Interra Systems Releases White Papers on ATSC 3.0, Headend Video Monitoring in Virtualized Infrastructure

Just in time for NAB 2015, Interra Systems has published two new white papers that are now available: “ATSC 3.0 and its Potential Impact on Video Quality Assessment” and “Headend Video Monitoring in a Virtualized Infrastructure”

ATSC 3.0 and its Potential Impact on Video Quality Assessment
ATSC 3.0 is currently being developed as the next generation standard for digital television. The standards committee clearly realizes that the viewing experience is no longer confined to a ‘static’ model of people watching TV in their homes. Rather, viewers are enjoying content wherever they may be – at home or outside, on a flat-screen TV, on a tablet or other mobile device.11. Content could be delivered via Off the Air/Terrestrial, Cable, Internet/Wi-Fi, or Mobile/Cellular.

In addition, content provision is now being considered at higher resolutions such as Ultra High Definition (UHD), in turn mandating better video compression techniques such as H.265 (HEVC). Moreover, with different users having different end requirements (display devices) the content delivery is proposed to be made scalable using layered coding techniques. For those end users requiring the enhanced video format experience, this would allow delivery of an HD version (of a piece of content) for basic service over a robust Physical Layer Pipe (PLP) and an enhancement layer over a higher bitrate pipe to bring the video to say, UHD11.

With ATSC 3.0 mandating these multi-delivery, multi-user requirements, the processing of native UHD content as well as the same content down-converted to lower resolution has its inherent challenges vis-à-vis Video Quality (VQ) monitoring. Therefore, a careful examination of the issues involved with UHD content delivery via HEVC within the ATSC 3.0 mandated ecosystem is the need of the hour.

With these considerations in mind, Interra Systems Digital Media Group’s Video Quality R & D Team briefly discusses the UHDTV format and follow it with a discussion on 4K content VQ issues.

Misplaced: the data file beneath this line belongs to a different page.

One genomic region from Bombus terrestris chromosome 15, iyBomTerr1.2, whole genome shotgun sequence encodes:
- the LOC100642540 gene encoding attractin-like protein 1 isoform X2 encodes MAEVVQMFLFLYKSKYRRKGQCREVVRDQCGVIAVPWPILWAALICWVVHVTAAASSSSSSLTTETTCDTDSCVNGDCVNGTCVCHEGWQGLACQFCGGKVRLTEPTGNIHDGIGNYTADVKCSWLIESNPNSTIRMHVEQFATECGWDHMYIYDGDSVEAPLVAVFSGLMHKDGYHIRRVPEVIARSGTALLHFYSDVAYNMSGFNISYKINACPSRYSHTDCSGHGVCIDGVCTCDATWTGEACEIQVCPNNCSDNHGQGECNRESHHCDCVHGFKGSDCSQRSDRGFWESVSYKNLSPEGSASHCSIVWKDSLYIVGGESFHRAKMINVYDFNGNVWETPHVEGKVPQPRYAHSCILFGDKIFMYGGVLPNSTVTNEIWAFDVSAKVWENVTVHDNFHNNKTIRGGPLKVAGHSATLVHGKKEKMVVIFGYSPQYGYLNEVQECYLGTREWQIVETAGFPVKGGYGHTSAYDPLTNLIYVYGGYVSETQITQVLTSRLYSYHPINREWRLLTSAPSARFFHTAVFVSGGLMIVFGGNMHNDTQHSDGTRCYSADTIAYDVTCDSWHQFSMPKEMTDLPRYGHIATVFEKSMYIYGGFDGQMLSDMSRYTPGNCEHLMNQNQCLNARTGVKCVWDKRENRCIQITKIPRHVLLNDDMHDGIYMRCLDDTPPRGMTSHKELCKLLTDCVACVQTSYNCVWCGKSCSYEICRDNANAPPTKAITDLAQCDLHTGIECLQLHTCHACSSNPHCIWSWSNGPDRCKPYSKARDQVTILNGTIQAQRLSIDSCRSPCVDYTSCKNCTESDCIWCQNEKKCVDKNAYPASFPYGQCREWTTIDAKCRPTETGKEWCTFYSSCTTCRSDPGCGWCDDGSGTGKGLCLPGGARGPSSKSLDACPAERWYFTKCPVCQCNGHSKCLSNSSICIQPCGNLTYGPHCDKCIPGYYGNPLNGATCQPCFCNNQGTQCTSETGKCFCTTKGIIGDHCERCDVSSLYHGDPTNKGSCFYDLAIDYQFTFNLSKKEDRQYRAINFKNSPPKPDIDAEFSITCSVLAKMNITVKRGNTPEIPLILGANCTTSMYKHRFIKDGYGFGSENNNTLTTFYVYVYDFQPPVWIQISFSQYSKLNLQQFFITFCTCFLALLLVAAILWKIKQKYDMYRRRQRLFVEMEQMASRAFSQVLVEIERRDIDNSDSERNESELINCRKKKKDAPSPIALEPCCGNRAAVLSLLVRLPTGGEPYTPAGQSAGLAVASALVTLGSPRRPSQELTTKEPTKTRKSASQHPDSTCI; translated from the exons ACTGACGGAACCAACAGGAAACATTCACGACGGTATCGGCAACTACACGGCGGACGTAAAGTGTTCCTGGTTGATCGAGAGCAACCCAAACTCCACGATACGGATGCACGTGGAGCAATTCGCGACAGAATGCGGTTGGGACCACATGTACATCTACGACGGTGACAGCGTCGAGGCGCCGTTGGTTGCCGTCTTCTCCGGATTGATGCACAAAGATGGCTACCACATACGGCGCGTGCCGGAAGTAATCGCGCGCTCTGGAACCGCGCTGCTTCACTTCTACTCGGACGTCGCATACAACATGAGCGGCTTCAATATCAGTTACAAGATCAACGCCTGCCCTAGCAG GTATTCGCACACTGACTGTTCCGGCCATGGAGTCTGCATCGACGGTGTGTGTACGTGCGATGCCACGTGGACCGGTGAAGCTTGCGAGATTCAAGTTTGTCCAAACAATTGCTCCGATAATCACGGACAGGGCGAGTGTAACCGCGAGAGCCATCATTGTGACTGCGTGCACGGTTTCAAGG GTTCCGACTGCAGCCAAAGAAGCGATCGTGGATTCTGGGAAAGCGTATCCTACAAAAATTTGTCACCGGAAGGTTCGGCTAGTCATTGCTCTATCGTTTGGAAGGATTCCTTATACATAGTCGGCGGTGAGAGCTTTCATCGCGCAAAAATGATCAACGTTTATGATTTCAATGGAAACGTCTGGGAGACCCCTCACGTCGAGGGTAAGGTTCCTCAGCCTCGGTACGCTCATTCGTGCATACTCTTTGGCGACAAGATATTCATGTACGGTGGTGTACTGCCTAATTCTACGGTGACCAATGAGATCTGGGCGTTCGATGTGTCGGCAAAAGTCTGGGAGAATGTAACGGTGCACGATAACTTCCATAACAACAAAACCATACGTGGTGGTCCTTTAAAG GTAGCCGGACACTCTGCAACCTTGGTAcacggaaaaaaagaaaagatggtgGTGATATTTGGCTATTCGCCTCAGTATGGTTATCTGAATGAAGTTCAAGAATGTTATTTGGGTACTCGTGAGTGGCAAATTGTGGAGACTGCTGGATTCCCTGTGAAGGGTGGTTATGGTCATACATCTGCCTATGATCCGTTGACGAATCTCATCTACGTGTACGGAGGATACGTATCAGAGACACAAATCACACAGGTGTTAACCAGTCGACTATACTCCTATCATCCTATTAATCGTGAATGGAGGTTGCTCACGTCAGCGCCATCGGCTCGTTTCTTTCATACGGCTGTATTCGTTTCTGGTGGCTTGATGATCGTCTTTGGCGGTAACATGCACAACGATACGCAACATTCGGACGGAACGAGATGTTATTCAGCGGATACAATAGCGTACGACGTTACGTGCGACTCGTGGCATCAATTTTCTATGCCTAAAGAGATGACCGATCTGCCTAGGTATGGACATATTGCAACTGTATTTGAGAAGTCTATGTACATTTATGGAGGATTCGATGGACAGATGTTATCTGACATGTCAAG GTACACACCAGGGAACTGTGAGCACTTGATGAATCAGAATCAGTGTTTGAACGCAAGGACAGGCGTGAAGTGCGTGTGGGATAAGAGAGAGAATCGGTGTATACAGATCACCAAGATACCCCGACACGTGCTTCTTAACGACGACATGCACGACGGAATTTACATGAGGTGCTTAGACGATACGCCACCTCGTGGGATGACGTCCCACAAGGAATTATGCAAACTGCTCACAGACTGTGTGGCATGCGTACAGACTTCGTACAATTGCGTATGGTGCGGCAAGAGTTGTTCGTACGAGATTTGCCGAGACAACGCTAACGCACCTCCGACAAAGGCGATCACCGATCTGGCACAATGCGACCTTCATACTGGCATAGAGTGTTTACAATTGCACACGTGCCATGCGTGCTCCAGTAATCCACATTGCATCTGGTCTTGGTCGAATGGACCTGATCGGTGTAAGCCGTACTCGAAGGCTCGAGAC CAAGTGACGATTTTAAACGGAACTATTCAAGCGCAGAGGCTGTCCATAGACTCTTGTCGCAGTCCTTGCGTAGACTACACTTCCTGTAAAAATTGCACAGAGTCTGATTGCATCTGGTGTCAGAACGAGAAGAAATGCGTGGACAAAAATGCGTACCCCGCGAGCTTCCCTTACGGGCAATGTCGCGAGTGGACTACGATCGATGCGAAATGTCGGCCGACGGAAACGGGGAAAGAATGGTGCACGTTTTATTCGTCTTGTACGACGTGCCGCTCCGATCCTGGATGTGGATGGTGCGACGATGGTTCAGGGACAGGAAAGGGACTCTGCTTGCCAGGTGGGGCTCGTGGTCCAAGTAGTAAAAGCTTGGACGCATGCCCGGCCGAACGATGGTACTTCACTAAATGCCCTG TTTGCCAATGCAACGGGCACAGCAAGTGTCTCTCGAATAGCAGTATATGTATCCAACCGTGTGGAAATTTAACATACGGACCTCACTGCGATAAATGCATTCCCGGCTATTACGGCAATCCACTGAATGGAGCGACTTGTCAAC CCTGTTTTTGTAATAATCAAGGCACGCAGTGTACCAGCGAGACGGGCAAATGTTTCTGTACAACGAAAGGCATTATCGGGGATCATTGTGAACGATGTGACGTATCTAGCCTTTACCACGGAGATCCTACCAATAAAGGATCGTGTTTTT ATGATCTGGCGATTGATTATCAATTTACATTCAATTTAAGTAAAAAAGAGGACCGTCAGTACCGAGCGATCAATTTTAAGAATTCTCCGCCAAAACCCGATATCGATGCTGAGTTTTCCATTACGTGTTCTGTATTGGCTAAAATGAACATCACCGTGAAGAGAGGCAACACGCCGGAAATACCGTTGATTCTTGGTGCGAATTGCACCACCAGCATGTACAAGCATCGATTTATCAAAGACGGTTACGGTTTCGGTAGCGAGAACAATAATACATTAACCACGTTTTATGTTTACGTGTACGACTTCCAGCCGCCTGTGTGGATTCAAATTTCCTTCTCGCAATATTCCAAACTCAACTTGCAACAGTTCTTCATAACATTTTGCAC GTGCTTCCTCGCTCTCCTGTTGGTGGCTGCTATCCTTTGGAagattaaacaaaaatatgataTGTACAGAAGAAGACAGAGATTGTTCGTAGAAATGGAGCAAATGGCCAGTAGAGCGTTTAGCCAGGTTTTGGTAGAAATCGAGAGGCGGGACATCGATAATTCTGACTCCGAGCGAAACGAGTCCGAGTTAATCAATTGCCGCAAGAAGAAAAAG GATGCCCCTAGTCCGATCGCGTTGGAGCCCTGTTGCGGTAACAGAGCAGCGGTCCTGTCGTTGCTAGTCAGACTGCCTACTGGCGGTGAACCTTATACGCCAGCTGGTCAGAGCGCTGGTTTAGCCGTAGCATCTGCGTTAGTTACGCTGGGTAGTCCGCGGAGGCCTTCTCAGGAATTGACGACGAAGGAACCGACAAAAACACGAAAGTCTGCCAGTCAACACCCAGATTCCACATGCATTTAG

Headend Video Monitoring in a Virtualized Infrastructure
A compelling alternative to dedicated hardware-defined video monitoring for service providers

Real time content monitoring has been deemed mission critical in the video delivery chain for service providers such as broadcasters, video headends and telecom/satellite companies. The monitoring probes are placed strategically within the headend where video processing takes place and at network edges. They enable service providers to detect and troubleshoot video/audio impairments that can adversely affect Quality of Service (QoS) and Quality of Experience (QoE).

Traditionally, these monitoring products have comprised specialized hardware with a dedicated, fixed interface designed to monitor a specific number of video feeds. They require a substantial amount of manpower for racking, cabling and configuring including connectivity to the surrounding ecosystem, all of which have associated overheads – maintenance of the hardware, energy, training, rack footprints, downtime in case of failure, and most importantly, underutilization of hardware. Scalability and flexibility, to accommodate growing monitoring needs, are known issues with this type of deployment. They have a higher cost of ownership and run the risk of having a limited shelf life. Over the last few years, the broadcast industry has been shifting from dedicated hardware-based solutions to software-based solutions running on readily- available dedicated IT equipment. The next step in this evolution is for the software-based solutions to work on virtualized standard IT equipment.

In this white paper, the Interra Systems team discusses why a software-based, virtualized monitoring solution can be a much better alternative to the currently deployed dedicated hardware-defined video monitoring solutions.


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